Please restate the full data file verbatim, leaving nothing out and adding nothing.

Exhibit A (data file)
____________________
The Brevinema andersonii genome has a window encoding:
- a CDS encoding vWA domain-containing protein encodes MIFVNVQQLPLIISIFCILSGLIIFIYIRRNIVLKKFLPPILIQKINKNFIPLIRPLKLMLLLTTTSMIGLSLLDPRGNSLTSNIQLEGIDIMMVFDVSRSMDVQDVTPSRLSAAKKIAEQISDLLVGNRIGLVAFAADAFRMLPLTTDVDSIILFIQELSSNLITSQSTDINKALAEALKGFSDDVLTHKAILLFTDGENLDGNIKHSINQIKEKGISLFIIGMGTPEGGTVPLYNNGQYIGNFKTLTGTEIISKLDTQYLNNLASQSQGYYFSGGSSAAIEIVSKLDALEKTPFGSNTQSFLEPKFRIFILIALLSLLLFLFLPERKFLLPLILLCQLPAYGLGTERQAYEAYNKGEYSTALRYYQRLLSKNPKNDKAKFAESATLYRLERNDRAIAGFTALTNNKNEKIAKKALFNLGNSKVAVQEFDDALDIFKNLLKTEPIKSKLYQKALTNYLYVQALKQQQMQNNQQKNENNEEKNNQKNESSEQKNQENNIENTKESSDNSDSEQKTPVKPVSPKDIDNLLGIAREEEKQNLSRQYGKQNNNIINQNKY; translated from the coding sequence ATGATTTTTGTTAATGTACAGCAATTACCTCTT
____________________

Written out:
The Brevinema andersonii genome has a window encoding:
- a CDS encoding vWA domain-containing protein encodes MIFVNVQQLPLIISIFCILSGLIIFIYIRRNIVLKKFLPPILIQKINKNFIPLIRPLKLMLLLTTTSMIGLSLLDPRGNSLTSNIQLEGIDIMMVFDVSRSMDVQDVTPSRLSAAKKIAEQISDLLVGNRIGLVAFAADAFRMLPLTTDVDSIILFIQELSSNLITSQSTDINKALAEALKGFSDDVLTHKAILLFTDGENLDGNIKHSINQIKEKGISLFIIGMGTPEGGTVPLYNNGQYIGNFKTLTGTEIISKLDTQYLNNLASQSQGYYFSGGSSAAIEIVSKLDALEKTPFGSNTQSFLEPKFRIFILIALLSLLLFLFLPERKFLLPLILLCQLPAYGLGTERQAYEAYNKGEYSTALRYYQRLLSKNPKNDKAKFAESATLYRLERNDRAIAGFTALTNNKNEKIAKKALFNLGNSKVAVQEFDDALDIFKNLLKTEPIKSKLYQKALTNYLYVQALKQQQMQNNQQKNENNEEKNNQKNESSEQKNQENNIENTKESSDNSDSEQKTPVKPVSPKDIDNLLGIAREEEKQNLSRQYGKQNNNIINQNKY; translated from the coding sequence ATGATTTTTGTTAATGTACAGCAATTACCTCTT